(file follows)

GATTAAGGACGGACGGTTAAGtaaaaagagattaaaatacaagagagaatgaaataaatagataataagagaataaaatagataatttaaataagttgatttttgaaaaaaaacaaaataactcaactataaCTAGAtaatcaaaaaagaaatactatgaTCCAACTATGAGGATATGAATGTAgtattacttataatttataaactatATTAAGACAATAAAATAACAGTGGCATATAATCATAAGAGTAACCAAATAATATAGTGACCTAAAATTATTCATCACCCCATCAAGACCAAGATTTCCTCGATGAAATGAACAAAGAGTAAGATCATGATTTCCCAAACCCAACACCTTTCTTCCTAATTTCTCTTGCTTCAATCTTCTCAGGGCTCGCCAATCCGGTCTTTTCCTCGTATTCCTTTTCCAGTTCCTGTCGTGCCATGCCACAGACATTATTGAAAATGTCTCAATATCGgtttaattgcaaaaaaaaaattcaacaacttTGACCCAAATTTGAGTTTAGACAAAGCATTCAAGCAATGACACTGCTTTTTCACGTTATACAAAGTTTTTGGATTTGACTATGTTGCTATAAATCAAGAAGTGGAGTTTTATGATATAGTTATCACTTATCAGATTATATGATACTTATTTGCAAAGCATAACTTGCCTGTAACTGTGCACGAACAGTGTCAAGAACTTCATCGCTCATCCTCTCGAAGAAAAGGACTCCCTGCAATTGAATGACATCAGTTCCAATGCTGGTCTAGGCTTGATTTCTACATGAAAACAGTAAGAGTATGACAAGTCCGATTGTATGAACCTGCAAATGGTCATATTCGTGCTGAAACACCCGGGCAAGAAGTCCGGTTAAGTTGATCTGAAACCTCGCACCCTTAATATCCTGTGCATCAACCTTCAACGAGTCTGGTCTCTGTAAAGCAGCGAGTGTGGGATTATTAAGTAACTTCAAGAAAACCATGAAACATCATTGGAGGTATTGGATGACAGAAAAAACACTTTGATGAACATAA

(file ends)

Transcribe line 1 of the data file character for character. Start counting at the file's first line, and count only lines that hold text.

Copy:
GATTAAGGACGGACGGTTAAGtaaaaagagattaaaatacaagagagaatgaaataaatagataataagagaataaaatagataatttaaataagttgatttttgaaaaaaaacaaaataactcaactataaCTAGAtaatcaaaaaagaaatactatgaTCCAACTATGAGGATATGAATGTAgtattacttataatttataaactatATTAAGACAATAAAATAACAGTGGCATATAATCATAAGAGTAACCAAATAATATAGTGACCTAAAATTATTCATCACCCCATCAAGACCAAGATTTCCTCGATGAAATGAACAAAGAGTAAGATCATGATTTCCCAAACCCAACACCTTTCTTCCTAATTTCTCTTGCTTCAATCTTCTCAGGGCTCGCCAATCCGGTCTTTTCCTCGTATTCCTTTTCCAGTTCCTGTCGTGCCATGCCACAGACATTATTGAAAATGTCTCAATATCGgtttaattgcaaaaaaaaaattcaacaacttTGACCCAAATTTGAGTTTAGACAAAGCATTCAAGCAATGACACTGCTTTTTCACGTTATACAAAGTTTTTGGATTTGACTATGTTGCTATAAATCAAGAAGTGGAGTTTTATGATATAGTTATCACTTATCAGATTATATGATACTTATTTGCAAAGCATAACTTGCCTGTAACTGTGCACGAACAGTGTCAAGAACTTCATCGCTCATCCTCTCGAAGAAAAGGACTCCCTGCAATTGAATGACATCAGTTCCAATGCTGGTCTAGGCTTGATTTCTACATGAAAACAGTAAGAGTATGACAAGTCCGATTGTATGAACCTGCAAATGGTCATATTCGTGCTGAAACACCCGGGCAAGAAGTCCGGTTAAGTTGATCTGAAACCTCGCACCCTTAATATCCTGTGCATCAACCTTCAACGAGTCTGGTCTCTGTAAAGCAGCGAGTGTGGGATTATTAAGTAACTTCAAGAAAACCATGAAACATCATTGGAGGTATTGGATGACAGAAAAAACACTTTGATGAACATAA